The perceived integrity is the integrity that the customer can grasp it is the perception on the end product through the eyes of the customer. The grater the integrity is the grater the customer satisfaction. Let’s us not consider that a great number of features is leading to a greater integrity. Quite often it is the opposite, by spanning the features the product seems larger and it might be perceived as more complex and also it might be prone to more bugs and more integrity failures.
The greatest perceived integrity is the one that is created from a simple product that will satisfy the customer in the exact way that leads the customer to a perception that the product it tailored for him.
Conceptual integrity  means that the system's central concepts work together as a smooth, cohesive whole. This is achieved by making a system flexible, maintainable, efficient, and responsive.
Clark and Fujimoto's research showed that conceptual integrity is a reflection of the integrity of the upstream and downstream technical information flow in the product development process.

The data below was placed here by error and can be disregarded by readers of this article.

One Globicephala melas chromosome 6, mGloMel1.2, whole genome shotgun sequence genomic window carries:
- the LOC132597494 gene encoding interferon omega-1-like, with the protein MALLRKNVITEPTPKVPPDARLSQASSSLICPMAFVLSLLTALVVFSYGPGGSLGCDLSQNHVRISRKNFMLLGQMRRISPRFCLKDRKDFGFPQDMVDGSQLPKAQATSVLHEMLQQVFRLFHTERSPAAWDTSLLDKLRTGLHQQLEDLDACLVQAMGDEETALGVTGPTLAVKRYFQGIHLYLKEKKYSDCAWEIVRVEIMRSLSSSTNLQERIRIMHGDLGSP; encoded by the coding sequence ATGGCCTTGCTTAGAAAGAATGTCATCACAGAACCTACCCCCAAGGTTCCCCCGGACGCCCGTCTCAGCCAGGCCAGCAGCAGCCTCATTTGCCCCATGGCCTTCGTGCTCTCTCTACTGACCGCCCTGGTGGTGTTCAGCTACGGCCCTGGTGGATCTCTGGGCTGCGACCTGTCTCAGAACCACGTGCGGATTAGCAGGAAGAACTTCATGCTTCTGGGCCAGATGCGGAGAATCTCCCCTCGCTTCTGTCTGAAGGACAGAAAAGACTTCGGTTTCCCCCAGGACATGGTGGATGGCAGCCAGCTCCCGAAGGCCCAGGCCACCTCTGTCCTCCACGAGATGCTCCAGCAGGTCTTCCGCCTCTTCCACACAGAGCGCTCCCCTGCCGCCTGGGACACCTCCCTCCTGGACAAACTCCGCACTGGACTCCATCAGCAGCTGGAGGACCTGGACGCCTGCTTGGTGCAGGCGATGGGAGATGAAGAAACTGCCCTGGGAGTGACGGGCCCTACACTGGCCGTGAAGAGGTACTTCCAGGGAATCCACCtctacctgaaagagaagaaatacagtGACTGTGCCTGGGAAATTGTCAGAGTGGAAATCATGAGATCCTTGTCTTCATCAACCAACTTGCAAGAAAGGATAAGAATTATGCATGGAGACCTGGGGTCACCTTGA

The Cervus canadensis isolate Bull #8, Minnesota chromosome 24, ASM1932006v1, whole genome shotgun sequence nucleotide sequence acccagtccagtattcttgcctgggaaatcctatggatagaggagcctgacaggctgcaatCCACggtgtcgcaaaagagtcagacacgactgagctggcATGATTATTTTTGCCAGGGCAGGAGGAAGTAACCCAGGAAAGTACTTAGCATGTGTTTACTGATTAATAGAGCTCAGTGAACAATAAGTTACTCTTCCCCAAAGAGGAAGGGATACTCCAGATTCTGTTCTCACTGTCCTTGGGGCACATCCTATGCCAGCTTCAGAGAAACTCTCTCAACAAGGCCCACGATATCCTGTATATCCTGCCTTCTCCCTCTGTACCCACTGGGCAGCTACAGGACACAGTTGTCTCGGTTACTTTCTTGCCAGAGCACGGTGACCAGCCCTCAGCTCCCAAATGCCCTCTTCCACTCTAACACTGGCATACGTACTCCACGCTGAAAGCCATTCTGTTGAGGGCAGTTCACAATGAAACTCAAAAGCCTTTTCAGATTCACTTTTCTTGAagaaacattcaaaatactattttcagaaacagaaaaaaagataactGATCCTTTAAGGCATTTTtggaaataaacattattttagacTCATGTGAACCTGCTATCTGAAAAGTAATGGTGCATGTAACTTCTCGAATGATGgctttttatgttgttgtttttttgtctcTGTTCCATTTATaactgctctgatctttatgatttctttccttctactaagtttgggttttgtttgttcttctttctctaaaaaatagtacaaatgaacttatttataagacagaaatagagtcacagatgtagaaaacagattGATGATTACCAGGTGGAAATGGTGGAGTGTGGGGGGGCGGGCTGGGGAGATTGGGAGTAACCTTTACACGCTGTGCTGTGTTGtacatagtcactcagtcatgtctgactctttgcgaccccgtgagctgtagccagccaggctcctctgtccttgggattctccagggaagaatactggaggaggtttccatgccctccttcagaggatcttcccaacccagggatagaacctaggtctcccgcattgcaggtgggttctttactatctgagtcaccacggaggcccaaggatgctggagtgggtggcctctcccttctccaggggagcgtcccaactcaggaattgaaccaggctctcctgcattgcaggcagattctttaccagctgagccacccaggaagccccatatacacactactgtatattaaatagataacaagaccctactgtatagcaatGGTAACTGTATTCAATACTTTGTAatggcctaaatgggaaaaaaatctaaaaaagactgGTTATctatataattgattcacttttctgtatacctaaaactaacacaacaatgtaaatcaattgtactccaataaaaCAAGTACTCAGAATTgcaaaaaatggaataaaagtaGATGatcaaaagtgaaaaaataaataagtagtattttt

The conceptual integrity is the base of the perceived one. If the original design and implementation does not manifest integrity there is little chance that the product will work as a smooth whole.
Although the conceptual integrity is the base of the perceived one that does not mean it guarantees it.
Lean sw development is based on aggressive code refactoring. Refactoring is the key element in a lean development cycle. Without refactoring and adapting the new code to the new improvements achieved by the system, gaps are created in the conceptual integrity which will impact the customer in the end.
The need of refactoring is most visible as the system evolves and matures. New features are added every cycle but usually the features interact with each other. All beginners should resist the blunt approach and consider the architectural capability of the system. If you let blunt approaches pile up in the system then the conceptual integrity will start to degrade which can lead to a complex system that is hard to manage and maintain leading to more resources wasted and a possible poor perceived integrity.
Refactoring on a time base is what keeps the integrity of the system and makes it work as a smooth cohesive whole.